In case you didn’t already know, Lilly Singh is a “bawse” (aka boss) — she even wrote a book about it: “How to Be a Bawse: A Guide to Surviving Conquering Life.”

In addition to having more than 12 million Youtube subscribers, 6.8 million Instagram followers, a book, and topping Forbes Magazine’s list of Top Influencers in Entertainment, she can now add UNICEF Goodwill Ambassador to her brag sheet.

The 28-year-old comedian, known on YouTube as Superwoman, will be using her massive online following to champion children’s rights. Singh, who was born and raised in Canada and is of Indian descent, traveled with UNICEF to India last month where she visited youths participating in the Youth4Change leadership programme.

“As a tribute to my parents, motherland as well, and my culture that I’m from, I want to learn more about the things that I have not necessarily seen and see what the real cause is there that I could possible help,” she explained of her choice to visit India with UNICEF.

UNICEF hopes that “Lilly's unique profile and legion of engaged, enthused fans will help us bring stories of the world's most vulnerable children and young people to this new audience,” the chief of its Goodwill Ambassador program told NPR.

Singh has been using her digital presence as a force for positive change for many years.

In 2015 she started a campaign to end “girl-on-girl hate,” called #GirlLove. The initiative encourages girls to post a compliment toward another girl using the hashtag #GirlLove. At the time, Singh had over 6 millions female YouTube subscribers and wanted to “use [her] reach to speak up against issue [she’d] love to see go away,” she explained in the video that kicked off the campaign.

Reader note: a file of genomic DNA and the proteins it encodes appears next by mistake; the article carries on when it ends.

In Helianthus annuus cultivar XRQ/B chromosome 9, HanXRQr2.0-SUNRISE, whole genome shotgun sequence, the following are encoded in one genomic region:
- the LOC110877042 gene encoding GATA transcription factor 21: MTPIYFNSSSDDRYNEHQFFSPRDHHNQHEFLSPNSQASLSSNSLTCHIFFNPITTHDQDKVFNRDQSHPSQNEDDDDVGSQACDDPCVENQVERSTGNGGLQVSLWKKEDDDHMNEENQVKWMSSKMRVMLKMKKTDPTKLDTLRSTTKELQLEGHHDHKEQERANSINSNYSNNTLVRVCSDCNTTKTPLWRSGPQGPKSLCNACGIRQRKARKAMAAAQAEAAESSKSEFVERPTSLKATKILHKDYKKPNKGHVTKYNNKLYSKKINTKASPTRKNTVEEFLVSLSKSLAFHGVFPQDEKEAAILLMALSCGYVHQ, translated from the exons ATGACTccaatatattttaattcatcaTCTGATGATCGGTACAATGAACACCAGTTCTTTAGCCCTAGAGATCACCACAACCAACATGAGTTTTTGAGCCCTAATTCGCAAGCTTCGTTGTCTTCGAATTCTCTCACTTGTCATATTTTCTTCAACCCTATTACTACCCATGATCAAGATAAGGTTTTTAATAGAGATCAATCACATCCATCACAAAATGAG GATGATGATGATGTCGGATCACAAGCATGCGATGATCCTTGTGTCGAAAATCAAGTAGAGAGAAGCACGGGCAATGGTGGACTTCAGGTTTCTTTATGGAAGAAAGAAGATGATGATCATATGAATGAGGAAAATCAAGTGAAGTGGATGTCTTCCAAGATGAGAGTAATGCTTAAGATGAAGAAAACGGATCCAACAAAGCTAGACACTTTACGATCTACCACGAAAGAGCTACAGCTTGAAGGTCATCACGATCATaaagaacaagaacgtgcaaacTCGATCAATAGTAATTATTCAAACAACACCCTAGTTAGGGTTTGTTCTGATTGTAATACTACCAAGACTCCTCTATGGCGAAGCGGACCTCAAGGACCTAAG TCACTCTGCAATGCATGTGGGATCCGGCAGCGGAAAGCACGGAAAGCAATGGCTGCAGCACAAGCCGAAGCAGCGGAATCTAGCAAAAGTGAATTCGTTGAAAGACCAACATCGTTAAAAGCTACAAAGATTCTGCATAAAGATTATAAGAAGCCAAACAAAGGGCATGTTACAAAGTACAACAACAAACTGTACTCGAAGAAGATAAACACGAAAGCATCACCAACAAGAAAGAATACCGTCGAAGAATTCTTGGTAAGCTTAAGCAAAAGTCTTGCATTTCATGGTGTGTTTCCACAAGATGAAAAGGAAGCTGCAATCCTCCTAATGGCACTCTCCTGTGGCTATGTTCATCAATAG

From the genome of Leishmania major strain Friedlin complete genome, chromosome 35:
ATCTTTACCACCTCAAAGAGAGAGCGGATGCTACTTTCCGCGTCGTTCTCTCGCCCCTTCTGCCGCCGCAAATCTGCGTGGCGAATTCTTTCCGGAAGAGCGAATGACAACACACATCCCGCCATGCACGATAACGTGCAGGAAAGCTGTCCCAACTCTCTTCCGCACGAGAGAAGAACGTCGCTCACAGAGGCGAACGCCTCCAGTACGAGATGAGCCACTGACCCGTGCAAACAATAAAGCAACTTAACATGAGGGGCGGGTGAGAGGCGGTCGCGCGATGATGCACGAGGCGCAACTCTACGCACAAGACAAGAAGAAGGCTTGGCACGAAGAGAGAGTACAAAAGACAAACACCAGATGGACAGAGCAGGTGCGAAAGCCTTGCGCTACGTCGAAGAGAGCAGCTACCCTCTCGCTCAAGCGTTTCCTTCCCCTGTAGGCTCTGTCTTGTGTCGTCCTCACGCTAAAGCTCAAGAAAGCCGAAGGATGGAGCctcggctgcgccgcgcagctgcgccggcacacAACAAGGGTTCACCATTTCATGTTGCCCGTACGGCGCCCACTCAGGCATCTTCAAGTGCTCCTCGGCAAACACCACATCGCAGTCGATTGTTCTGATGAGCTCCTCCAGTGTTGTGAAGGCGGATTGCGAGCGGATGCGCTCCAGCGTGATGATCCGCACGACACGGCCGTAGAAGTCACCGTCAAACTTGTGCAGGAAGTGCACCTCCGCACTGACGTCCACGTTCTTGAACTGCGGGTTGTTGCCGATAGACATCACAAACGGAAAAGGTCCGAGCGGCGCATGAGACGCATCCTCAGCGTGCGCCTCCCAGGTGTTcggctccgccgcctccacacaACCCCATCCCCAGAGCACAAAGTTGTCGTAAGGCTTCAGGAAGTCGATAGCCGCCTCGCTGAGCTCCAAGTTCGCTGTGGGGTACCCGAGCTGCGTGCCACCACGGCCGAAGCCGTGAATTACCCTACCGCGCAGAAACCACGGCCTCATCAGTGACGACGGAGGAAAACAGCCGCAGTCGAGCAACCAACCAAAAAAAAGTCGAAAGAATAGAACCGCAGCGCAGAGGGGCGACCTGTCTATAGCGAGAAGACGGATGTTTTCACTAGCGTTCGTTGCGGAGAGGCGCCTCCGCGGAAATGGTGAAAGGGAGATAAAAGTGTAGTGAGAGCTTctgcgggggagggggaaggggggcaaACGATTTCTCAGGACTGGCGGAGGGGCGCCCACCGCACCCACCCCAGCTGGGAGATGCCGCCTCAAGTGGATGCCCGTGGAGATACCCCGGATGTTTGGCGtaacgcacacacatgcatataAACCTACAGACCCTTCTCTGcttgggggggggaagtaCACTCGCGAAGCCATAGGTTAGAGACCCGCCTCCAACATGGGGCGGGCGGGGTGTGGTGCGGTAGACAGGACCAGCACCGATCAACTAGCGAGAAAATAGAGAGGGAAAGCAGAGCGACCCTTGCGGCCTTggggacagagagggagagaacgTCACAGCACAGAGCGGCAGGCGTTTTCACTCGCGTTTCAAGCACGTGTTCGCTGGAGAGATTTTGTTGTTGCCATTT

“I want them to pick up is that it’s cool to support other women. There’s this idea that girls need to be hostile toward each other when that doesn’t actually need to be the case,” she told Glamour.

The YouTube star also partnered with text messaging service Shine to take the #GirlLove movement mobile. Subscribers to the service receive weekly tips from Singh and her #GirlLove team on how to deal with insecurities and be empowered.

But Singh is no stranger to talking about her insecurities. She keeps it real online, talking about everything from awkward dating moments to boob sweat.

She’s a powerful feminist voice in today’s digital age and she’s received a lot of backlash for it. 

“Anytime I talk about anything related to women’s issues, it's probably the most backlash I receive...It is insane! I think there’s still a certain level of intimidation and confusion that comes around a strong female voice,” she told Glamour

Today was a wonderful and humbling day. I'm honoured to announce that I am the newest Global Goodwill Ambassador for @unicef. Not only am I one of the youngest ambassadors ever appointed, but I'm also the first ever ambassador from the digital space. Having said that, I feel a responsibility to bring a fresh perspective to this role. I'm excited not just for myself, but for my amazing audience to join me in doing our part to make the world a better place for all children. Many youth around the world don't have the privileges we do and therefore it's our job to work for them, fight for them and speak up for them. I've got projects stirring in my mind but when it comes to humanity, we're in this together! So if you have any ideas at all to support children's needs around the world please comment below and I'll be sure to engage. Thank you 🙏🏽 #ForEveryChild

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But nothing will stop this bold woman from sharing her positivity one laugh, video, or tweet at a time.


Demand Equity

This YouTube Comedian Is Using Her 12M Followers for a Really Good Cause

By Daniele Selby